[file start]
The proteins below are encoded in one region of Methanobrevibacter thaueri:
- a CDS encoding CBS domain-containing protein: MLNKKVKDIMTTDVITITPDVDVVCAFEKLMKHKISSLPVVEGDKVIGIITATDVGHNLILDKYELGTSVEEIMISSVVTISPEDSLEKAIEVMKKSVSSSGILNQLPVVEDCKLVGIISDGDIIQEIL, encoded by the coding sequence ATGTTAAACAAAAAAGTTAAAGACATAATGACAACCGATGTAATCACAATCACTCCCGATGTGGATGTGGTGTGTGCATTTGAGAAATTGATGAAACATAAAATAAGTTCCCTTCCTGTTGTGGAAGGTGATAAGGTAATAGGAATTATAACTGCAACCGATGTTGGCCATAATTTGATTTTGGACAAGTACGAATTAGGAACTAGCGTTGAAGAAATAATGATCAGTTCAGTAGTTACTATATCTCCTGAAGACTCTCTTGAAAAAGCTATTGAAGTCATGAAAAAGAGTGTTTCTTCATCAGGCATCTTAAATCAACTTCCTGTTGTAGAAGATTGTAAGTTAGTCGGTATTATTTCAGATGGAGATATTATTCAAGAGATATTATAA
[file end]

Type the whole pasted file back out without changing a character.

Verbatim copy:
The proteins below are encoded in one region of Methanobrevibacter thaueri:
- a CDS encoding CBS domain-containing protein: MLNKKVKDIMTTDVITITPDVDVVCAFEKLMKHKISSLPVVEGDKVIGIITATDVGHNLILDKYELGTSVEEIMISSVVTISPEDSLEKAIEVMKKSVSSSGILNQLPVVEDCKLVGIISDGDIIQEIL, encoded by the coding sequence ATGTTAAACAAAAAAGTTAAAGACATAATGACAACCGATGTAATCACAATCACTCCCGATGTGGATGTGGTGTGTGCATTTGAGAAATTGATGAAACATAAAATAAGTTCCCTTCCTGTTGTGGAAGGTGATAAGGTAATAGGAATTATAACTGCAACCGATGTTGGCCATAATTTGATTTTGGACAAGTACGAATTAGGAACTAGCGTTGAAGAAATAATGATCAGTTCAGTAGTTACTATATCTCCTGAAGACTCTCTTGAAAAAGCTATTGAAGTCATGAAAAAGAGTGTTTCTTCATCAGGCATCTTAAATCAACTTCCTGTTGTAGAAGATTGTAAGTTAGTCGGTATTATTTCAGATGGAGATATTATTCAAGAGATATTATAA